How do i set up Linux as a second operating system?
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Thread: How do i set up Linux as a second operating system?

  1. #1
    Registered User
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    Oct 2011

    How do i set up Linux as a second operating system?

    Hi I am so accustomed to using Microsoft's operating systems but i would like to get used to using Linux. I know that you can have to operating systems on a PC.
    Do I need extra memory to run Linux along side windows or do I need to add more memory. And How do I install Linux and boot it on start up of my P|C?

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    Last edited by tituss; November 3rd, 2011 at 01:09 AM.

  2. #2
    Registered User Niclo Iste's Avatar
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    Oct 2007
    Pgh, PA
    Depending on the version of linux it can be really easy. For example I use Ubuntu and Kubuntu, they have the option to install side by side with windows. This will bring up an option when the computer starts up to select linux or windows to boot from. It would be best to read up on the website for the version of linux for instructions as they do change with each upgrade. In addition you shouldn't have to upgrade your computer at all, the only thing you would have to worry about is having a big enough hard drive to hold both operating systems.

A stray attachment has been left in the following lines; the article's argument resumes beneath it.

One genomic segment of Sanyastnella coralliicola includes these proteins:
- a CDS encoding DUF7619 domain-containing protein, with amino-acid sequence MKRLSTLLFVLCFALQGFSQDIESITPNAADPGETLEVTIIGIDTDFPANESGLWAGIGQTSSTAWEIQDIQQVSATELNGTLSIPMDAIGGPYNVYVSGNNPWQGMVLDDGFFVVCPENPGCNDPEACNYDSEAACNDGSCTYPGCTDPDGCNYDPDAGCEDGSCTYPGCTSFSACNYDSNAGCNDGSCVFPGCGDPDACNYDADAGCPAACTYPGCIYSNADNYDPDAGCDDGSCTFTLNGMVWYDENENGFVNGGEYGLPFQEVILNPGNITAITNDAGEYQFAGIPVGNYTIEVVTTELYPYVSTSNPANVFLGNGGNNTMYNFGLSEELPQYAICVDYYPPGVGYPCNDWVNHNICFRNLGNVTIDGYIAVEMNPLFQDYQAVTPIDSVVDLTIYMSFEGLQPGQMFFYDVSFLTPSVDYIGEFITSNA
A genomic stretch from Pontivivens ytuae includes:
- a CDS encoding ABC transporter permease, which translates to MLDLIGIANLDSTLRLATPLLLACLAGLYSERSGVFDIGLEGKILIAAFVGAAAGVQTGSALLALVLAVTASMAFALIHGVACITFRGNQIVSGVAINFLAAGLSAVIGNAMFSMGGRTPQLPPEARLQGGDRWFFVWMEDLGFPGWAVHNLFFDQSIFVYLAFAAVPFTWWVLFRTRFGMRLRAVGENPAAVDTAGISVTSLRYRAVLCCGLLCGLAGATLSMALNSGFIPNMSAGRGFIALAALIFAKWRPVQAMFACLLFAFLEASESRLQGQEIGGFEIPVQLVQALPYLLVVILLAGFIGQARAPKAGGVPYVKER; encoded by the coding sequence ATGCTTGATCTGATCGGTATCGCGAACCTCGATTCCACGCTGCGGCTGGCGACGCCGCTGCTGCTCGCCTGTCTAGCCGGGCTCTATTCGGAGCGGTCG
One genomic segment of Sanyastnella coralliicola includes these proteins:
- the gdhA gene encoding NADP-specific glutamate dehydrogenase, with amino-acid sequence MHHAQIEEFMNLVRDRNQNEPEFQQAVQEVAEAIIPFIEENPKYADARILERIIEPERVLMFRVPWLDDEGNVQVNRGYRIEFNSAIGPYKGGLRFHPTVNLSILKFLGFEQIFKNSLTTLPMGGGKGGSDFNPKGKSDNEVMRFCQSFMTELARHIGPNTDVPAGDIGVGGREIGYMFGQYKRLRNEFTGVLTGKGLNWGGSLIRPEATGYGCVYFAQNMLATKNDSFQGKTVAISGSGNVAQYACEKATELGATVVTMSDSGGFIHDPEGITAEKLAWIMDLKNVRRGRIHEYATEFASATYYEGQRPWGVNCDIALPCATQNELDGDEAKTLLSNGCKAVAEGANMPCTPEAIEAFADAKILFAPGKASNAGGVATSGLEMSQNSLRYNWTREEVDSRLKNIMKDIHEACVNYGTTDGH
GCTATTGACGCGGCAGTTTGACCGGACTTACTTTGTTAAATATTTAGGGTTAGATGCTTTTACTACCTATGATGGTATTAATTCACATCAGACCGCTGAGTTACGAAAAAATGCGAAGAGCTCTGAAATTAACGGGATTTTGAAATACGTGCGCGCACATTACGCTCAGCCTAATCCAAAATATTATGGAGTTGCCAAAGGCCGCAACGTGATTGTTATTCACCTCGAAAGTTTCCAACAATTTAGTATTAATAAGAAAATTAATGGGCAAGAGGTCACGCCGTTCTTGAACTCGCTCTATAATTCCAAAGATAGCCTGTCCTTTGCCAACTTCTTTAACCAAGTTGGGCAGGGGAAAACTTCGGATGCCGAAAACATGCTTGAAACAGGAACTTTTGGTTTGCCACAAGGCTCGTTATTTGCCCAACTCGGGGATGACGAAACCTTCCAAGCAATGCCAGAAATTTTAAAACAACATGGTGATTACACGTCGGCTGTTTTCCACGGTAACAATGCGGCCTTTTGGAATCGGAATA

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  3. #3
    Registered User Ferrit's Avatar
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    Apr 2001
    Vancouver Island The Real Canada
    I would advise never putting the 2 operating systems on 1 hard drive .
    I would use a second seperate harddrive for the linux and then use the motherboards boot device selection as your boot manager. That way basically you avoid issues with boot managers and any other issues between systems.
    I see it all the time in chat. 1 system goes TU and takes the other with it.
    Just my 2 cents
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  4. #4
    Intel Mod Platypus's Avatar
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    Jan 2001
    Another option for exploring Linux is to use Linux Live CD/DVDs, which will enable you to try different distributions without having to permanently install, and after becoming familiar with the way Linux operates, then consider installing a distribution you liked.

  5. #5
    Registered User CeeBee's Avatar
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    Nov 2002
    Install your Linux in a virtual machine. [Ex-Sun's, now Oracle's] VirtualBox is free and works very well. This way you can mess with your guest OS as you wish, and if you screw up things you can revert it to one of the multiple snapshots you can take.
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